1. Spindler KP, Huston LJ, Wright RW, Kaeding CC, Marx RG, Amendola A, Parker RD, Andrish JT, Reinke EK, Harrell FE Jr, Dunn WR; MOON Group. The prognosis and predictors of sports function and activity at minimum 6 years after anterior cruciate ligament reconstruction: a population cohort study. Am J Sports Med. 2011 Feb;39(2):348-59. Epub 2010 Nov 17.
2. Kaeding CC, Aros B, Pedroza A, Pifel E, Amendola A, Andrish JT, Dunn WR, Marx RG, McCarty EC, Parker RD, Wright RW, Spindler KP. Allograft versus autograft anterior cruciate ligament reconstruction: predictors of failure from a MOON prospective longitudinal cohort. Sports Health. 2011 Jan;3(1):73-81.
3. Kraeutler MJ, Bravman JT, McCarty EC. Bone-patellar tendon-bone autograft versus allograft in outcomes of anterior cruciate ligament reconstruction: a meta-analysis of 5182 patients. Am J Sports Med. 2013 Oct;41(10):2439-48. Epub 2013 Apr 12.
4. Wasserstein D, Khoshbin A, Dwyer T, Chahal J, Gandhi R, Mahomed N, Ogilvie-Harris D. Risk factors for recurrent anterior cruciate ligament reconstruction: a population study in Ontario, Canada, with 5-year follow-up. Am J Sports Med. 2013 Sep;41(9):2099-107. Epub 2013 Jul 15.
5. Pallis M, Svoboda SJ, Cameron KL, Owens BD. Survival comparison of allograft and autograft anterior cruciate ligament reconstruction at the United States Military Academy. Am J Sports Med. 2012 Jun;40(6):1242-6. Epub 2012 Apr 24.
6. Gibbons MJ, Butler DL, Grood ES, Bylski-Austrow DI, Levy MS, Noyes FR. Effects of gamma irradiation on the initial mechanical and material properties of goat bone-patellar tendon-bone allografts. J Orthop Res. 1991 Mar;9(2):209-18.
7. Sun K, Tian S, Zhang J, Xia C, Zhang C, Yu T. Anterior cruciate ligament reconstruction with BPTB autograft, irradiated versus non-irradiated allograft: a prospective randomized clinical study. Knee Surg Sports Traumatol Arthrosc. 2009 May;17(5):464-74. Epub 2009 Jan 13.
8. Schwartz HE, Matava MJ, Proch FS, Butler CA, Ratcliffe A, Levy M, Butler DL. The effect of gamma irradiation on anterior cruciate ligament allograft biomechanical and biochemical properties in the caprine model at time zero and at 6 months after surgery. Am J Sports Med. 2006 Nov;34(11):1747-55. Epub 2006 May 30.
9. Salehpour A, Butler DL, Proch FS, Schwartz HE, Feder SM, Doxey CM, Ratcliffe A. Dose-dependent response of gamma irradiation on mechanical properties and related biochemical composition of goat bone-patellar tendon-bone allografts. J Orthop Res. 1995 Nov;13(6):898-906.
10. Fideler BM, Vangsness CT Jr, Lu B, Orlando C, Moore T. Gamma irradiation: effects on biomechanical properties of human bone-patellar tendon-bone allografts. Am J Sports Med. 1995 Sep-Oct;23(5):643-6.
11. Mariscalco MW, Magnussen RA, Mehta D, Hewett TE, Flanigan DC, Kaeding CC. Autograft versus nonirradiated allograft tissue for anterior cruciate ligament reconstruction: a systematic review. Am J Sports Med. 2014 Feb;42(2):492-9. Epub 2013 Aug 8.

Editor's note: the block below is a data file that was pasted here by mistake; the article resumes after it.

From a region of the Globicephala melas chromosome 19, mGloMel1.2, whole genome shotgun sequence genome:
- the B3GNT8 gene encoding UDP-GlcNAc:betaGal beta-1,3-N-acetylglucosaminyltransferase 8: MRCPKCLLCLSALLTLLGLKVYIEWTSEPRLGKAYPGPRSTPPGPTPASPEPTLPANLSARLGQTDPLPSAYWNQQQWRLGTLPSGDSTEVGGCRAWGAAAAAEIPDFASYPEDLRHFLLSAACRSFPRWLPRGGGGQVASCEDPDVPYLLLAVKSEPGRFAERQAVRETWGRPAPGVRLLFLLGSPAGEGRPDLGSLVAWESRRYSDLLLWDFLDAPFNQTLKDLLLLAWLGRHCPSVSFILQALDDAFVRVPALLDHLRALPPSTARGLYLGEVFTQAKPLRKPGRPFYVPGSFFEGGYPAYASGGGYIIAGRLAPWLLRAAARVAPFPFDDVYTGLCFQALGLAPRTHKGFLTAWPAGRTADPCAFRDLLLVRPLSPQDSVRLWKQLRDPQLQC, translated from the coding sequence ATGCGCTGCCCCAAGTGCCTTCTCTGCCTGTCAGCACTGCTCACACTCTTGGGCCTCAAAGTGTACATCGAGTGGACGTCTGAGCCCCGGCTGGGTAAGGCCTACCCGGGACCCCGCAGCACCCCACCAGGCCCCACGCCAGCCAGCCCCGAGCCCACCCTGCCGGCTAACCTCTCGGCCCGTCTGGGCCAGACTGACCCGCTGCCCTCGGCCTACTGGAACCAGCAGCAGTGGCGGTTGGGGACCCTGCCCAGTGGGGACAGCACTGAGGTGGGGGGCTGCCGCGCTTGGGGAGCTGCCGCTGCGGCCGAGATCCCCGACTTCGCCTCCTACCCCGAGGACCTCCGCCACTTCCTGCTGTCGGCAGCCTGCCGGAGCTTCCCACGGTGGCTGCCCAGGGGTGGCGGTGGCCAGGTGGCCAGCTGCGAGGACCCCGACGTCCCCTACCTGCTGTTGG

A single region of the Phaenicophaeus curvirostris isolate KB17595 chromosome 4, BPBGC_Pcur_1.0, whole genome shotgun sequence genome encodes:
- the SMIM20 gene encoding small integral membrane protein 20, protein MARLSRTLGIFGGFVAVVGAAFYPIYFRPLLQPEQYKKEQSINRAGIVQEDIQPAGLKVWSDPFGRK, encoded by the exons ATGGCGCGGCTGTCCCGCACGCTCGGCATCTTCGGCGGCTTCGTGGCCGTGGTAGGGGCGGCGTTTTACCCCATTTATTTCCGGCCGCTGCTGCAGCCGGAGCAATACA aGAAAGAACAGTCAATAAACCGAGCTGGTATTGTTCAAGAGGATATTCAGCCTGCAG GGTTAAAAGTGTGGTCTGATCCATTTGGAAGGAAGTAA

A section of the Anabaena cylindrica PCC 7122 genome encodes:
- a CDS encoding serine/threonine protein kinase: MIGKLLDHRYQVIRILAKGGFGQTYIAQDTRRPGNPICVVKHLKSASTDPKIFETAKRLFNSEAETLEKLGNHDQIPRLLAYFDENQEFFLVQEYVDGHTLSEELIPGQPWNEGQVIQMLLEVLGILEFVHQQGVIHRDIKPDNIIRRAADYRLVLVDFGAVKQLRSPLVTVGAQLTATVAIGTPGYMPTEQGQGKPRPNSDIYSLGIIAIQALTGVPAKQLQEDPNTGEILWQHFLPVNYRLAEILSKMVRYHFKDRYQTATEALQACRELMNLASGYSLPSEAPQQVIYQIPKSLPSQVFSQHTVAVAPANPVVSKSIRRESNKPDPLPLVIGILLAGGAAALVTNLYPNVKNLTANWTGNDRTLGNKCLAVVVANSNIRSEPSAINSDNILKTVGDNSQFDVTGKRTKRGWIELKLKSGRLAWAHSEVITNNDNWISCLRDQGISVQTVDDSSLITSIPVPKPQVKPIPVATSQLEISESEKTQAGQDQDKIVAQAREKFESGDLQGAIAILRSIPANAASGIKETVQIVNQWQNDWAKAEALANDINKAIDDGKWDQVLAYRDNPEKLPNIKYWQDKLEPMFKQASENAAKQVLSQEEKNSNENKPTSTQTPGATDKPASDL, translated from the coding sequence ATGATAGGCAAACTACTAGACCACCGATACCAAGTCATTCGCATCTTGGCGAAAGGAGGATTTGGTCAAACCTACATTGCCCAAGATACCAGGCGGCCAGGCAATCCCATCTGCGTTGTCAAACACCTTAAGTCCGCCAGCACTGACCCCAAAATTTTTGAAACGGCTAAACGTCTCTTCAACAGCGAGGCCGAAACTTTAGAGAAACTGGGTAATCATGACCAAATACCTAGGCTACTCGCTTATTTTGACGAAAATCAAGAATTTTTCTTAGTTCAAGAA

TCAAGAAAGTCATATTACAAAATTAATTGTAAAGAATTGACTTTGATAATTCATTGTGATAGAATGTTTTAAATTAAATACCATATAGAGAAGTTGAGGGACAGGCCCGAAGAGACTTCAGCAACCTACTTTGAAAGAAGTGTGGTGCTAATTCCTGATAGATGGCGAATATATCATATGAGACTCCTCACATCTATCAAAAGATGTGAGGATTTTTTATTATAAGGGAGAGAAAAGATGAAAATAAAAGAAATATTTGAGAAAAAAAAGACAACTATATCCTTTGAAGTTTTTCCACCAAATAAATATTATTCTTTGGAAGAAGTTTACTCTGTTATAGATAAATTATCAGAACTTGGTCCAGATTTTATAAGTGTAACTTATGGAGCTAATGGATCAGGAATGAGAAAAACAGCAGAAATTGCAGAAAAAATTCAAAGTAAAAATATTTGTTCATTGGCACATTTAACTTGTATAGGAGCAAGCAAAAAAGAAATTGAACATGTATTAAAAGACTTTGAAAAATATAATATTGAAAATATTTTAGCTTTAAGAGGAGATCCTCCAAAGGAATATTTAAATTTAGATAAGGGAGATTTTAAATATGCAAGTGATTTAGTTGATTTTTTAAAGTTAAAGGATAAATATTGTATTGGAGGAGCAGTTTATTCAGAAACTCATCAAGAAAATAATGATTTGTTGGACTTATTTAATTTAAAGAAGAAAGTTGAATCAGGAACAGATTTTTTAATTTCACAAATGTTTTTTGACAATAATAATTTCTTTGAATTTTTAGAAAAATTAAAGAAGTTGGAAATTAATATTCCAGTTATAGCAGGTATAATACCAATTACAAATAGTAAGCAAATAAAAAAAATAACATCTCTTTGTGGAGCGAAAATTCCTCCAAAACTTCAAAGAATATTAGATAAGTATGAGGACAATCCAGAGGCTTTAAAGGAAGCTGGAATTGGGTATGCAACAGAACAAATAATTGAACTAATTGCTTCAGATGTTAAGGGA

12. Barber FA, Cowden CH 3rd, Sanders EJ. Revision rates after anterior cruciate ligament reconstruction using bone-patellar tendon-bone allograft or autograft in a population 25 years old and younger. Arthroscopy. 2014 Apr;30(4):483-91.
13. Guo L, Yang L, Duan XJ, He R, Chen GX, Wang FY, Zhang Y. Anterior cruciate ligament reconstruction with bone-patellar tendon-bone graft: comparison of autograft, fresh-frozen allograft, and γ-irradiated allograft. Arthroscopy. 2012 Feb;28(2):211-7.
14. Hoburg AT, Keshlaf S, Schmidt T, Smith M, Gohs U, Perka C, Pruss A, Scheffler S. Effect of electron beam irradiation on biomechanical properties of patellar tendon allografts in anterior cruciate ligament reconstruction. Am J Sports Med. 2010 Jun;38(6):1134-40. Epub 2010 Apr 1.
15. Schmidt T, Hoburg A, Broziat C, Smith MD, Gohs U, Pruss A, Scheffler S. Sterilization with electron beam irradiation influences the biomechanical properties and the early remodeling of tendon allografts for reconstruction of the anterior cruciate ligament (ACL). Cell Tissue Bank. 2012 Aug;13(3):387-400. Epub 2012 Feb 5.
16. Grieb TA, Forng RY, Bogdansky S, Ronholdt C, Parks B, Drohan WN, Burgess WH, Lin J. High-dose gamma irradiation for soft tissue allografts: high margin of safety with biomechanical integrity. J Orthop Res. 2006 May;24(5):1011-8.
17. Yanke AB, Bell R, Lee A, Kang RW, Mather RC 3rd, Shewman EF, Wang VM, Bach BR Jr. The biomechanical effects of 1.0 to 1.2 Mrad of γ irradiation on human bone-patellar tendon-bone allografts. Am J Sports Med. 2013 Apr;41(4):835-40. Epub 2013 Feb 6.
18. Balsly CR, Cotter AT, Williams LA, Gaskins BD, Moore MA, Wolfinbarger L Jr. Effect of low dose and moderate dose gamma irradiation on the mechanical properties of bone and soft tissue allografts. Cell Tissue Bank. 2008 Dec;9(4):289-98. Epub 2008 Apr 23.